Clearly Germany is not the USA.
One cherishes the myth of equality of outcome and opportunity for advancement, as it comes to life in the phrase “rages to riches”, as a part of national identity. The other responds to wealth with envy and reservations.
It’s not helping when someone is the general manager of Borussia Dortmund, a Bundesliga club in Germany’s Ruhr valley which was famous for coal and industry and these days for high unemployment rate.
The different perception in the USA and Germany towards money became clear in the latest discussion about the £2.6m annual salary Borussia Dortmund’s general manager Hans-Joachim Watzke made last season.
Watzke’s counterpart at Bayern Munich, Karl-Heinz Rummenigge, earned probably only £1.7m. That could be the case why Rummenigge, said: “I don’t mind if there is one category where Dortmund is top of the league.”
Is the £2.6m annual salary too much or unreasonable? What does upper management normally earn?
Former Manchester United FC chief executive David Gill had a salary of £2.6m in 2011-2012. The annual remuneration of Arsenal’s chief executive Ivan Gazidis was £2.05m. The figures are above average in comparison to other, smaller clubs and 10 times higher then the salary of management at non-football companies in the UK.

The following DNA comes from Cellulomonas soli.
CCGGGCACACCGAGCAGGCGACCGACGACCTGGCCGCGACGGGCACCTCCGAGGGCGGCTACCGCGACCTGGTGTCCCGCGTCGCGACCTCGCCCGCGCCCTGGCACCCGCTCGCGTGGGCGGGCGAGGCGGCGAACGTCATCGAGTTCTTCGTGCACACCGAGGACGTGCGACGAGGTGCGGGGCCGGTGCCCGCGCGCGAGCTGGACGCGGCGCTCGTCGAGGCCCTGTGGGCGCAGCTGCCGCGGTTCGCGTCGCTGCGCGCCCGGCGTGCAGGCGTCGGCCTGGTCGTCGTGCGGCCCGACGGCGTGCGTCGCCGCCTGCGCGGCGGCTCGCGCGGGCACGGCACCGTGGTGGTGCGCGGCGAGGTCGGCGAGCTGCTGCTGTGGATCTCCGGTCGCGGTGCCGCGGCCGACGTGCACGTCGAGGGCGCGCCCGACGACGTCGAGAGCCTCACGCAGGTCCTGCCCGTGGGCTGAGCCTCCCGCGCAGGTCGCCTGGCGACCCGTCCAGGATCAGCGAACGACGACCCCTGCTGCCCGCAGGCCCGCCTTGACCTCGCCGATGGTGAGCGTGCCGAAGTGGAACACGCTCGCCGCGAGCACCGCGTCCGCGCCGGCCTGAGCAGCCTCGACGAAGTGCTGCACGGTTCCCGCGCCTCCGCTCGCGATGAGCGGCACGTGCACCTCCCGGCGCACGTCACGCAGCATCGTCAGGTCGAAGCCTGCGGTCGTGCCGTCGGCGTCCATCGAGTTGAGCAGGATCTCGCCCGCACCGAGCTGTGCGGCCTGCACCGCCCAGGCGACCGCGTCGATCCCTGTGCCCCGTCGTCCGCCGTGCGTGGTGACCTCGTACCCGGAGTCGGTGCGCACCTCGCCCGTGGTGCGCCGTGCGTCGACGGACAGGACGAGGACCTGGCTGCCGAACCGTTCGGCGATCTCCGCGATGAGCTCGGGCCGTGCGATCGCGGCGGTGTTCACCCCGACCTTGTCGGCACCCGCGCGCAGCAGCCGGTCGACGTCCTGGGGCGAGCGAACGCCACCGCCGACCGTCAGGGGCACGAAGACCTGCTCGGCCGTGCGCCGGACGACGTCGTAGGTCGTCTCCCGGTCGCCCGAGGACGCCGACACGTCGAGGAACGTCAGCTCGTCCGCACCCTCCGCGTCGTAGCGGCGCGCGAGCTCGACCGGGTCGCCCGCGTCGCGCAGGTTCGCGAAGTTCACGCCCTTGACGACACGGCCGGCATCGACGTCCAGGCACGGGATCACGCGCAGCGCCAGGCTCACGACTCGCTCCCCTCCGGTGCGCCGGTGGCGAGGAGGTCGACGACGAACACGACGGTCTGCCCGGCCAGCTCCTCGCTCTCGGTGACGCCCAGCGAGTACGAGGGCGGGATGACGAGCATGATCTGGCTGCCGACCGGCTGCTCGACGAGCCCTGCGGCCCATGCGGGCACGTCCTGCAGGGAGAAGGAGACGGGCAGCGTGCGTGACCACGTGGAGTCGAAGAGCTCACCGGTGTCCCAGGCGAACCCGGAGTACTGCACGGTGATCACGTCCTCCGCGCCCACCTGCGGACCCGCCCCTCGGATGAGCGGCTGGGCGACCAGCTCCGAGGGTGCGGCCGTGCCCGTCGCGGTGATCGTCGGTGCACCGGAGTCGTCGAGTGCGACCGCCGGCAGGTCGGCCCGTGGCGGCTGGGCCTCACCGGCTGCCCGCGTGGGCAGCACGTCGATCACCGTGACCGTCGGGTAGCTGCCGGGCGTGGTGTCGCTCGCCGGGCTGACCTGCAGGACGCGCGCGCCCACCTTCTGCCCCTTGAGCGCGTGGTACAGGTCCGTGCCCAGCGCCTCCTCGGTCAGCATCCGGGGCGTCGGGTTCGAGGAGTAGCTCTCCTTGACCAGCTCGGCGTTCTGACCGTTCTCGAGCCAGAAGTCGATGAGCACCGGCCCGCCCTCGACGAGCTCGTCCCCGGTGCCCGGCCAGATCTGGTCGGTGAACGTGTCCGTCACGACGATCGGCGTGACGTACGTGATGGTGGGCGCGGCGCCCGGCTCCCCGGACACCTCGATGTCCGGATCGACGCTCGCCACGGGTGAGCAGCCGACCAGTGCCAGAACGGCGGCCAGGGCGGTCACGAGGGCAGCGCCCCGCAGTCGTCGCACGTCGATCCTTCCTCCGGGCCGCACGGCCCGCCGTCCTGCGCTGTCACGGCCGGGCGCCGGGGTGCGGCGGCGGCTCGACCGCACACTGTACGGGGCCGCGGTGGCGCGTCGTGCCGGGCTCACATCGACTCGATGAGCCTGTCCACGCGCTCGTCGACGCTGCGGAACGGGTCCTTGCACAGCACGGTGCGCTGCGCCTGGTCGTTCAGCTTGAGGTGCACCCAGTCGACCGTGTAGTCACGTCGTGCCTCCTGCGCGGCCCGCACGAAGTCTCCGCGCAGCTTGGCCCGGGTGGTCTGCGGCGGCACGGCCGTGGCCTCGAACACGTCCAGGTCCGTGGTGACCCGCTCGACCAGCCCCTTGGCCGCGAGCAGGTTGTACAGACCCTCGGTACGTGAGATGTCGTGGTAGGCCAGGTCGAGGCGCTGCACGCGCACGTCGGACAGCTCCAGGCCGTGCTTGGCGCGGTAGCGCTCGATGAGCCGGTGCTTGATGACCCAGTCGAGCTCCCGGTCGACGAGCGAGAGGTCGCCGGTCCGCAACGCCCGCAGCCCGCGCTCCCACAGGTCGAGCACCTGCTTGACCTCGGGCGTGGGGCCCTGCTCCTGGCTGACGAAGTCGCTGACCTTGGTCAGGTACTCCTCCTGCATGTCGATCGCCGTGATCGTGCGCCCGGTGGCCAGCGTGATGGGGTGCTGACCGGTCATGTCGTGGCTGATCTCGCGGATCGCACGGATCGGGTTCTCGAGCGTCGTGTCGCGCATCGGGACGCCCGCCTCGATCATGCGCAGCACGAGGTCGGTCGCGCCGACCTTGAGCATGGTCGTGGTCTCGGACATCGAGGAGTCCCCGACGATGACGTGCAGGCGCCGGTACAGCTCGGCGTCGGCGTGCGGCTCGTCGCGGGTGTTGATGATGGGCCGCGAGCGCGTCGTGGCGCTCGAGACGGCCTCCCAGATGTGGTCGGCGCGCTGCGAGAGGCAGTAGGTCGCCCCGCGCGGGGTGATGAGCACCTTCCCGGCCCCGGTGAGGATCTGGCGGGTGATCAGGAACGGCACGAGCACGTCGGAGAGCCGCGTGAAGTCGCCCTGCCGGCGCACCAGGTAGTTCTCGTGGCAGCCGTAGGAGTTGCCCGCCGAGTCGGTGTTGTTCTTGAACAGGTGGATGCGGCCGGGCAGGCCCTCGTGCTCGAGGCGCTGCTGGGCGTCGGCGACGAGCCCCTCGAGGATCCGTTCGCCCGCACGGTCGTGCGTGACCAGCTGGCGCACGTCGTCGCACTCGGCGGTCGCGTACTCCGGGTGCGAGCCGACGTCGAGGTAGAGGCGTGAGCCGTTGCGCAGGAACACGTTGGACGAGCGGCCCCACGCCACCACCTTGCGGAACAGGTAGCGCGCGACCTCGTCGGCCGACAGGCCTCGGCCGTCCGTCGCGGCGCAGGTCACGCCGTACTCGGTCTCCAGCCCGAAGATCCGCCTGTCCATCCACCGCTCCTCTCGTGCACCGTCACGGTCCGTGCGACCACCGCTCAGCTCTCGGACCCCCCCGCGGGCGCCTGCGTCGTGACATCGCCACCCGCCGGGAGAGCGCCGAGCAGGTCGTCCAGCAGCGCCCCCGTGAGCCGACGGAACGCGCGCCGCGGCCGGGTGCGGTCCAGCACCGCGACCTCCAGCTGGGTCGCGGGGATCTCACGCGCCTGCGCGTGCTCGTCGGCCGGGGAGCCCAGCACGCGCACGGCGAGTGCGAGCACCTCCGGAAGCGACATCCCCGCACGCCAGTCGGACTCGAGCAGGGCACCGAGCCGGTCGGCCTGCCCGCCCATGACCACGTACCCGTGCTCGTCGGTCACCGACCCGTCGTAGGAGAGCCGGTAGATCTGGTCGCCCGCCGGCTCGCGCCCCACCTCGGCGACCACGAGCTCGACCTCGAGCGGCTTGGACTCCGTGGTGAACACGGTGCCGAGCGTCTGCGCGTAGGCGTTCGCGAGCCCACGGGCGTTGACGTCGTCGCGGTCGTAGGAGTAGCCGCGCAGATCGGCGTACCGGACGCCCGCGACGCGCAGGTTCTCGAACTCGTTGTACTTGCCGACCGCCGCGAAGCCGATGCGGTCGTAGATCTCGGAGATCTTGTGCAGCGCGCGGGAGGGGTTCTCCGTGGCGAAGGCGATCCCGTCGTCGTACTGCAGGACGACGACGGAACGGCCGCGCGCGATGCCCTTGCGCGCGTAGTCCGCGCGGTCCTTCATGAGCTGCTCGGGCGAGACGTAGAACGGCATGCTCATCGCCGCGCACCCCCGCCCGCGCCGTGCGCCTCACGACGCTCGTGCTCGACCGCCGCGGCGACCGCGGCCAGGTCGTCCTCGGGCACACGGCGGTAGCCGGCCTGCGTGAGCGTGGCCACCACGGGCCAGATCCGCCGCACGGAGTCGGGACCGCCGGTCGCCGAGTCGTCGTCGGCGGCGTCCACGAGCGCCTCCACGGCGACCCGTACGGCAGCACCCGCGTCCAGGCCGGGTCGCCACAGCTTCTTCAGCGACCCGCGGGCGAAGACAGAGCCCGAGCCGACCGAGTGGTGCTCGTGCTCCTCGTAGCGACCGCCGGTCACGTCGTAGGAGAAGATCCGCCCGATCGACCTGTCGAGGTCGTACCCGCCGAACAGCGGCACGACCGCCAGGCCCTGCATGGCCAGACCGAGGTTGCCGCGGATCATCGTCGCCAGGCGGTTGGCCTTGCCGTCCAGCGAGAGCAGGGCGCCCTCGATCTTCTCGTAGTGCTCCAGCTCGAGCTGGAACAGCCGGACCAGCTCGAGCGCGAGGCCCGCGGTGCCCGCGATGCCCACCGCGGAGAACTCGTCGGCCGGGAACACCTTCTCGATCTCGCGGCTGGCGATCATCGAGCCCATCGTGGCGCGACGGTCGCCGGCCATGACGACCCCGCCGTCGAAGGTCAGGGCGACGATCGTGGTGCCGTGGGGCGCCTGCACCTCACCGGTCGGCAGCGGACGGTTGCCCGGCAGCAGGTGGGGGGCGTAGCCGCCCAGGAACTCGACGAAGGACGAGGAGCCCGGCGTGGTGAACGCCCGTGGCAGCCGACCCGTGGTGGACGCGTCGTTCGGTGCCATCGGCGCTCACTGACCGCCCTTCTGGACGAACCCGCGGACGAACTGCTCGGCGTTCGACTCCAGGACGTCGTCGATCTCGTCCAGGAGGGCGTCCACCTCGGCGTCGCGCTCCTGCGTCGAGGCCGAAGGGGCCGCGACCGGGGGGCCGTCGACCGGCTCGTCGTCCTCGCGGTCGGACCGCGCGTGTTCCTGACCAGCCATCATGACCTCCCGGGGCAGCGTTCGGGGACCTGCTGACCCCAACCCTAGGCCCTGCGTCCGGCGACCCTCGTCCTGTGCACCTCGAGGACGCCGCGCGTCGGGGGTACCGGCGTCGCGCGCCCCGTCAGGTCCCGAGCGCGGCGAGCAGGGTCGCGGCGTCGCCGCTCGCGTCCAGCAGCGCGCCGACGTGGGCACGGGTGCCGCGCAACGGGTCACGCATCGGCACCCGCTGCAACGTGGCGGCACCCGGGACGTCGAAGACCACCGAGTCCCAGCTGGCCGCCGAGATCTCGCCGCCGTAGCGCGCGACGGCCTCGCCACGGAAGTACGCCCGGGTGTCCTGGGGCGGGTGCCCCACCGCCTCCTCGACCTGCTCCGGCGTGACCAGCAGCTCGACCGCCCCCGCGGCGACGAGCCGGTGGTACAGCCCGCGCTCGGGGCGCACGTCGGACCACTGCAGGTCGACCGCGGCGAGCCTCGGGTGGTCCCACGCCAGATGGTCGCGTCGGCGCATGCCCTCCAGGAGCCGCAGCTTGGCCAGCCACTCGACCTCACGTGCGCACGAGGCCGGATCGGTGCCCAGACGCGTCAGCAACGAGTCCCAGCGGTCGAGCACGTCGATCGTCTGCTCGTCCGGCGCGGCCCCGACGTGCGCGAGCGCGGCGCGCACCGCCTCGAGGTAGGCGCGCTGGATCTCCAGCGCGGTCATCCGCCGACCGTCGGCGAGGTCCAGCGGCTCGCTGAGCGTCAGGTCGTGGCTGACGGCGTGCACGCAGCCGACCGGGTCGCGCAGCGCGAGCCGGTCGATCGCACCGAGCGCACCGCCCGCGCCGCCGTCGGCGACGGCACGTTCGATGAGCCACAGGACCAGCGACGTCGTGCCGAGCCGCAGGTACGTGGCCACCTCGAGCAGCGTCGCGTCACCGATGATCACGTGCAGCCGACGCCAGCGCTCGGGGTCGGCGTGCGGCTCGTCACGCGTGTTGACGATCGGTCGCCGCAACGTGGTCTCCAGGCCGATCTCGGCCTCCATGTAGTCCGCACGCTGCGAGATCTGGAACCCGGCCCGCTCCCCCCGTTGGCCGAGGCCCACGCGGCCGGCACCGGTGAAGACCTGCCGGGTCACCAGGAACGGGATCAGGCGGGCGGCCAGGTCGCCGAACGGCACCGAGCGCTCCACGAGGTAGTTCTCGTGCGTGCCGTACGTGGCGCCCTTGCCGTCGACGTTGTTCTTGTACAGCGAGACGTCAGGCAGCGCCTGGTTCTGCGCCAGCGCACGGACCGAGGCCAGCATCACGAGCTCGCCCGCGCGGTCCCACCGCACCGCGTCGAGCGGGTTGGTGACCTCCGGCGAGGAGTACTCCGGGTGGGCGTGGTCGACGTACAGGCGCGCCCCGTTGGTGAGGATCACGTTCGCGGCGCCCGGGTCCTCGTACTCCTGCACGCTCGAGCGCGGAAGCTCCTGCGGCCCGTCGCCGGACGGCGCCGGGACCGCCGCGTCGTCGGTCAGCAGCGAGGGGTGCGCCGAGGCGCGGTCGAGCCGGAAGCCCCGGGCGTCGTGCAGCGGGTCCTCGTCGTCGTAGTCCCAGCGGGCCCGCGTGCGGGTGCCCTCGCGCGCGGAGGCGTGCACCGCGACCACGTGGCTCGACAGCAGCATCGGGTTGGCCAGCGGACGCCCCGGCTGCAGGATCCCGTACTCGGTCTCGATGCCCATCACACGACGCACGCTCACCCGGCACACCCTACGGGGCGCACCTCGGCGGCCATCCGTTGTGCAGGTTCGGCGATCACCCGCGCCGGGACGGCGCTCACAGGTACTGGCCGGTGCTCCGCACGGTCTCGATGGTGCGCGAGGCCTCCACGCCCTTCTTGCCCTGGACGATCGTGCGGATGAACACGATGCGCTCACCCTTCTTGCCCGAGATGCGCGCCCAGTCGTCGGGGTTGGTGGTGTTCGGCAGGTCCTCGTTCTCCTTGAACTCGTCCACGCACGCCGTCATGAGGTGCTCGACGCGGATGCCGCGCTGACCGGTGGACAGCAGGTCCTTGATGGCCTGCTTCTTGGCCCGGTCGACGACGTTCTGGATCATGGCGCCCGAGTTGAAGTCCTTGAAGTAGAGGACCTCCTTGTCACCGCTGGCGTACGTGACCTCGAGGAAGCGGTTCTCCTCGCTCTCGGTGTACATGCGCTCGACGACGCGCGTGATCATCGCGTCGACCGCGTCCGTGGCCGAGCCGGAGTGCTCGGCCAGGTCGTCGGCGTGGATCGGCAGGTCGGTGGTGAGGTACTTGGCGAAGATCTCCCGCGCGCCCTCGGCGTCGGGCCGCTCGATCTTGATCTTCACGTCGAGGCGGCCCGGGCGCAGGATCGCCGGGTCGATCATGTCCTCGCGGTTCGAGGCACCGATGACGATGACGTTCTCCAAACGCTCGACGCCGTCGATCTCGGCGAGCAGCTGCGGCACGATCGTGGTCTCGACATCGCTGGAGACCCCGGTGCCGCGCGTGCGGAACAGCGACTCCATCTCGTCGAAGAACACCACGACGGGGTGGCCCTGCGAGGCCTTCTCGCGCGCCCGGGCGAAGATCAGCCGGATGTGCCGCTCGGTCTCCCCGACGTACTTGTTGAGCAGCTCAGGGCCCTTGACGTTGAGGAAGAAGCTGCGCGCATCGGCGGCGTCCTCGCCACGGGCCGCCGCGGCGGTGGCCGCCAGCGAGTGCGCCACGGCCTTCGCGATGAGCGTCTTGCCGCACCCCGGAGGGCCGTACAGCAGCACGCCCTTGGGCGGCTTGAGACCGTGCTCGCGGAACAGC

Sure £2.6m annually is a lot of money, but in Dortmund’s case Watzke is responsible for a lot of joy on a weekly basis and for having maintained a lot of jobs.
When Watzke took over in 2005 the club faced bankruptcy with £103.1m deficit. Last year the recorded a £44.8m profit and by the way: Borussia Dortmund won the German Championship twice in a row, 2011 and 2012 and was Champions League runners-up.
A pretty good deal for Dortmund, don’t you think? Or is Watzke’s salary is too high in your mind? Or is it maybe too low?
image: © Tax Credits